On the back of the photo (barely legible) was written: " Mrs. W Delaney" (or could it be Mrs M Oleary?) "18-10 May $300 paid $100).

If this was Rhea or Ernie's great grandmother, well we can do the math: it would be one of eight potential women. Problem is, have not come across any Delaney's.

By posting the picture on and by connecting with others who are researching this branch of my family tree I received the following email: " This is the picture that I was told was Mary Hess’s mother, whose name is also Mary.  Last name , I was told is Jensen (not proven).... her marriage registration of a son “Gabriel” shows maiden name as Mary Ann Steinbrum.  Folk lore from..........aunts and uncles (now deceased) was that she was from Alsace Lorraine.  French and German both claimed Alsace, so searching has been a problem. The relatives also said they came to Canada from/thru Pennsylvania."

This is likely the oldest photo that I have? There is one other photo of a family on a front porch that may be older (a daguerreotype ? ) But I am unsure.

A good resource for dating photographs that I found is here but I still have a lot to learn about dating all my family photographs!

Nancy Price writes: "Figuring out certain aspects of your family tree can seem like a real puzzle, especially when any photographs you have aren't labeled and lack any obvious clues (like a calendar, a dated vehicle registration sticker or a street sign). But when you do manage to fit a few of the pieces together, just like a real puzzle, the whole picture becomes clearer. Here's a look at how one real-life photographic mystery was solved!"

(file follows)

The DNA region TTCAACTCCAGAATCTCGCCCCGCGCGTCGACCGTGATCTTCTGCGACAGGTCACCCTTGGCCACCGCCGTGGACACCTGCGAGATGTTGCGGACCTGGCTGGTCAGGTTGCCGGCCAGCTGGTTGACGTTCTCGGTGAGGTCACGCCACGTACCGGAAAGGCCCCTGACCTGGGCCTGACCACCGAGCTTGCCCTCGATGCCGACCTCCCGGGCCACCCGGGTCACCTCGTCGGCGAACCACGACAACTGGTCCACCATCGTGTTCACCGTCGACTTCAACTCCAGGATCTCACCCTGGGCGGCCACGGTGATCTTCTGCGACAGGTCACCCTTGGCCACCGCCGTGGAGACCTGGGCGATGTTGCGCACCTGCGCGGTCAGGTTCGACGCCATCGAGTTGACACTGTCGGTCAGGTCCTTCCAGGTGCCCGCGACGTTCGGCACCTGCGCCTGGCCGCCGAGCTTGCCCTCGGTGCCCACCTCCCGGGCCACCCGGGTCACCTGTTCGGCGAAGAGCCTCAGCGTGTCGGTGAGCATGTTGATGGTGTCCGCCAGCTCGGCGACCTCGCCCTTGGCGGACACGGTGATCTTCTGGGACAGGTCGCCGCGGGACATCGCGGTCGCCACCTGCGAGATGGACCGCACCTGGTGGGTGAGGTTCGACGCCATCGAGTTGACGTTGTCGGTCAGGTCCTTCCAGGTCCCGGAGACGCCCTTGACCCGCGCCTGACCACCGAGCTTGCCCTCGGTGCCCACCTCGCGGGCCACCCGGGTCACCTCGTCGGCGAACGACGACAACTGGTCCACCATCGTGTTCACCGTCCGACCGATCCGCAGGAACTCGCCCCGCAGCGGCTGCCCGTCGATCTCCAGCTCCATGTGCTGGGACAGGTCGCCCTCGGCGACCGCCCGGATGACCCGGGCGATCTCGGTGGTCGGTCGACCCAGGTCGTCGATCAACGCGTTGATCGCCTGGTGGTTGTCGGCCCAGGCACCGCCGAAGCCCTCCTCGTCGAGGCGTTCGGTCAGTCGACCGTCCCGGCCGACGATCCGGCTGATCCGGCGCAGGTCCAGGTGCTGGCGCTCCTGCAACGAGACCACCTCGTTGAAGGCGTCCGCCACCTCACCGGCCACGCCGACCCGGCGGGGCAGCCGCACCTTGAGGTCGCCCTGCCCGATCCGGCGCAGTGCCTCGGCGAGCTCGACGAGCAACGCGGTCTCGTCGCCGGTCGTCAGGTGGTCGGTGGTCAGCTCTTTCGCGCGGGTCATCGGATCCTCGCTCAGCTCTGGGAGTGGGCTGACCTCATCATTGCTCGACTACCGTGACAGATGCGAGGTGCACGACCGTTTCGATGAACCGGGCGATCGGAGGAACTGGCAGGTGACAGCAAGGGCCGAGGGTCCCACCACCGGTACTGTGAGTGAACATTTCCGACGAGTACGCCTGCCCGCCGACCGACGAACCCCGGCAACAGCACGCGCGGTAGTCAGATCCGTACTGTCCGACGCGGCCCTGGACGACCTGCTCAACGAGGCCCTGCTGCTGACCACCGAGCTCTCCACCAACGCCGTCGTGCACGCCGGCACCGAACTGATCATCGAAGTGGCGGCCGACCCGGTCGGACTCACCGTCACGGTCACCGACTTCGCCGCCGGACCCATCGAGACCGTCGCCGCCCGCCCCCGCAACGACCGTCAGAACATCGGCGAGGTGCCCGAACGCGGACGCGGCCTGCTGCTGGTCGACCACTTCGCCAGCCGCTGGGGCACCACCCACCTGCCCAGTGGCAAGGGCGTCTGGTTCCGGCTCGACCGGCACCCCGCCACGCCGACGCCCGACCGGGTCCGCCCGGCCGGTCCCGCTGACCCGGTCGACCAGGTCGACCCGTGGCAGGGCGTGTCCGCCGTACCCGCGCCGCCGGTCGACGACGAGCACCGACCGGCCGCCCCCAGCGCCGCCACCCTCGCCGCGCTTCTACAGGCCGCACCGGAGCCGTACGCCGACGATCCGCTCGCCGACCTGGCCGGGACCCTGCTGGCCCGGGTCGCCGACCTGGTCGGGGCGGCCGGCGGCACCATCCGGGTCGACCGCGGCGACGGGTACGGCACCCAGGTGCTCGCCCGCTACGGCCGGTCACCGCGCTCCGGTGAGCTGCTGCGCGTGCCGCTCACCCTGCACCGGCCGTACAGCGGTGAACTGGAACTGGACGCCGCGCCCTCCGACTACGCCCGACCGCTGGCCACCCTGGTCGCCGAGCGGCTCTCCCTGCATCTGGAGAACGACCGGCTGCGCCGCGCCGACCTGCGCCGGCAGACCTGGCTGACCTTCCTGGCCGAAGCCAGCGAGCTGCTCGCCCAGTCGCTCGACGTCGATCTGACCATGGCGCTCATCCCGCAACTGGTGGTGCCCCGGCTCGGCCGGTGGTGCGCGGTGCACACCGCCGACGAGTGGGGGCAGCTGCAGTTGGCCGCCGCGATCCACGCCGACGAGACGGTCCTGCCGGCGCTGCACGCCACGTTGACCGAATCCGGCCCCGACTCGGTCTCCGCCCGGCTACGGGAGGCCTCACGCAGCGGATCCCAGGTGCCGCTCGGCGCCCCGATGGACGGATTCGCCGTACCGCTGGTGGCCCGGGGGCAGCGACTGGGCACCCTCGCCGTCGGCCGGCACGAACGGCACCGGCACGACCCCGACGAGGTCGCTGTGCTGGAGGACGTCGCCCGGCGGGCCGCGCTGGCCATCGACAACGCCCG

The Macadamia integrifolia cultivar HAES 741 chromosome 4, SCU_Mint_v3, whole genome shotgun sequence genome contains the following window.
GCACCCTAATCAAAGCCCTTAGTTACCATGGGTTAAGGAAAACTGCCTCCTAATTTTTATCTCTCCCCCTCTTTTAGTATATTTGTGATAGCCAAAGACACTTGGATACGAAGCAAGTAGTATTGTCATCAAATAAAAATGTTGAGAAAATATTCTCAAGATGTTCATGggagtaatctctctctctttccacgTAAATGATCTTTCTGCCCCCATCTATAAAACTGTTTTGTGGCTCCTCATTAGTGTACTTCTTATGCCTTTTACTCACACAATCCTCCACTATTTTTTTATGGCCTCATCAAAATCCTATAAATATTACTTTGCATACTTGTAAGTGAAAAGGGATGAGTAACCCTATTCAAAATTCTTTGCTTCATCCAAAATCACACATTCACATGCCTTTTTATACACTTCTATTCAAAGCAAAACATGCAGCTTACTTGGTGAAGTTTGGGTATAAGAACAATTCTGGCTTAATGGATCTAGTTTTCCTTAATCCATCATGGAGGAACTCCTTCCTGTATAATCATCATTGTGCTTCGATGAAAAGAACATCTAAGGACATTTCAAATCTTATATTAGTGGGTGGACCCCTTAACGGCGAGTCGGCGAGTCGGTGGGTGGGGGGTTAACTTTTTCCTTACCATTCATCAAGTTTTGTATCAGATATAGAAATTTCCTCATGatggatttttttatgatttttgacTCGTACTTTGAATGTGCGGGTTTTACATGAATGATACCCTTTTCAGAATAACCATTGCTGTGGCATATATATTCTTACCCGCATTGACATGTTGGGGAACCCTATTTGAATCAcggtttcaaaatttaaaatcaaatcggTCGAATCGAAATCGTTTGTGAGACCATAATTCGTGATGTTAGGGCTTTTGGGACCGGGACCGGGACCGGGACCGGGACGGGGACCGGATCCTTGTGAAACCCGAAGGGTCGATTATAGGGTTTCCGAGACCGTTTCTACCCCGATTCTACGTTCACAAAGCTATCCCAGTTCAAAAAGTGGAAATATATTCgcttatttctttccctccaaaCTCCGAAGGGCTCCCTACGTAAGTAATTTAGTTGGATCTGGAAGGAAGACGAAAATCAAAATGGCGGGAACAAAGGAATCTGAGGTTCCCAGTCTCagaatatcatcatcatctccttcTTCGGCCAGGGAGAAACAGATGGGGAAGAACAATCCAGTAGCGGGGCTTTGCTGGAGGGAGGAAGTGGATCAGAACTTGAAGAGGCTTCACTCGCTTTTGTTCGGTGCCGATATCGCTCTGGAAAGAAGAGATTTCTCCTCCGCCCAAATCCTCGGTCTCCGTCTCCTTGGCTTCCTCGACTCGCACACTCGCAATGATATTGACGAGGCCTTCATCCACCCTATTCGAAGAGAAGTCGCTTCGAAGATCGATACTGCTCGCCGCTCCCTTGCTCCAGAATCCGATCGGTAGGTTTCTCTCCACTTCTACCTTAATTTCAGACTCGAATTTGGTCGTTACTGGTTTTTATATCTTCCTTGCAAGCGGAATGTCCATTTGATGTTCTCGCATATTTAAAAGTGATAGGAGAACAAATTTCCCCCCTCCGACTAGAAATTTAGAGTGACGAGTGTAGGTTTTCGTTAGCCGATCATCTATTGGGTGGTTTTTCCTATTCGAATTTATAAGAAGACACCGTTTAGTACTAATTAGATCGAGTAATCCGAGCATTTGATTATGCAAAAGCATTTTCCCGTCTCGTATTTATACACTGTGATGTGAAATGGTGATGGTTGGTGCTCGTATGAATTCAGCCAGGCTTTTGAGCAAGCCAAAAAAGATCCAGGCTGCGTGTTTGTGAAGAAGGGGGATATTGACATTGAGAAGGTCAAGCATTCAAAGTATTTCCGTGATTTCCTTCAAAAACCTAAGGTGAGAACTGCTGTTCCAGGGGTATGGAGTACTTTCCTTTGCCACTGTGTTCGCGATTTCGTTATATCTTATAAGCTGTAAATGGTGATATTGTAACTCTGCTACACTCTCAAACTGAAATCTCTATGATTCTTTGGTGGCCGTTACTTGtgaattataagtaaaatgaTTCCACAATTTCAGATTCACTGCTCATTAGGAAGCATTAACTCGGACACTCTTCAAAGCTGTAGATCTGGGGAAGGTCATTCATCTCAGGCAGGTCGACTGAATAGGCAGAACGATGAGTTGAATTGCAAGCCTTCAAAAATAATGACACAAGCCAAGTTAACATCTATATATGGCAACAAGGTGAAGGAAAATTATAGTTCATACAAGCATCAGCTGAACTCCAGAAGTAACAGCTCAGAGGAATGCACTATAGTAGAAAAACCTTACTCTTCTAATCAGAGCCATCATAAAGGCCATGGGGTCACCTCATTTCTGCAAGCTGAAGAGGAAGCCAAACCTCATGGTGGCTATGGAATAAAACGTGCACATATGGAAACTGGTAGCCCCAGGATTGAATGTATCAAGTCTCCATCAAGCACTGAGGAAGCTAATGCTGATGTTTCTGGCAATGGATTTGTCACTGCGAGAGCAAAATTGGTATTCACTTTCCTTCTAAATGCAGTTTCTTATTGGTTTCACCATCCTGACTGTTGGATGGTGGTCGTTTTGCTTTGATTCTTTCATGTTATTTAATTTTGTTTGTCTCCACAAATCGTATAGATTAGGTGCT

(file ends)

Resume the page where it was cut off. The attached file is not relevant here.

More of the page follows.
More resources for dating photographs:

52 Ancestors #1 : Sarah "Daisy" Broderick

No Story Too Small has issued a New Year's Challenge: "Have one blog post each week devoted to a specific ancestor. It could be a story, a biography, a photograph, an outline of a research problem — anything that focuses on one ancestor.”

Birth: 12 Mar 1877 in Essex, Ontario, Canada
Death: 27 December 1945 in London, Ontario

I have not given up on Daisy yet. She has been intriguing me ever since I found this photo and various other cards and notes.

I found Daisy in the 18811891 and 1901 census living in Essex county with her parents.
1921 Census Mount Hope Poor House

In 1911 and 1921 she is found in the London Ontario census  as an "inmate" of the House of Providence (1911 census; later called the Mount Hope Poor House in the 1921 census at right). 
She lived there for 34 years as an "inmate".

My hopes for the rest of this story lay possibly within the archives of the Sisters of St Joseph in London. I am hoping to learn more there.

UPDATE#1: January 2014: I have completed the researcher request forms and have started the process with the Sisters of St Joseph Canada Main Archives and London site Archives. I am quite excited and optimistic about this leg of the research. This will take time and I may travel to London, Ontario this spring as a follow-up.

UPDATE #2: February 2014: I received a response from the Sisters of St. Joseph in the mail. " I regret, after a search of the limited records we hold on the House of Providence, we have been unable to locate any records on "Daisy" Sara Broderick. We have searched our Chronicles, a scrapbook and a record book." 

So sad. Sarah spent thirty-four years in London under the care of the Sisters of St. Joseph and I had hoped for some insight into why she was there, what she did every day and why her death certificate lists her cause of death as "shock"

Updated 2016-02-13
Source: Windsor Daily Star Dec 27, 1945

Next steps: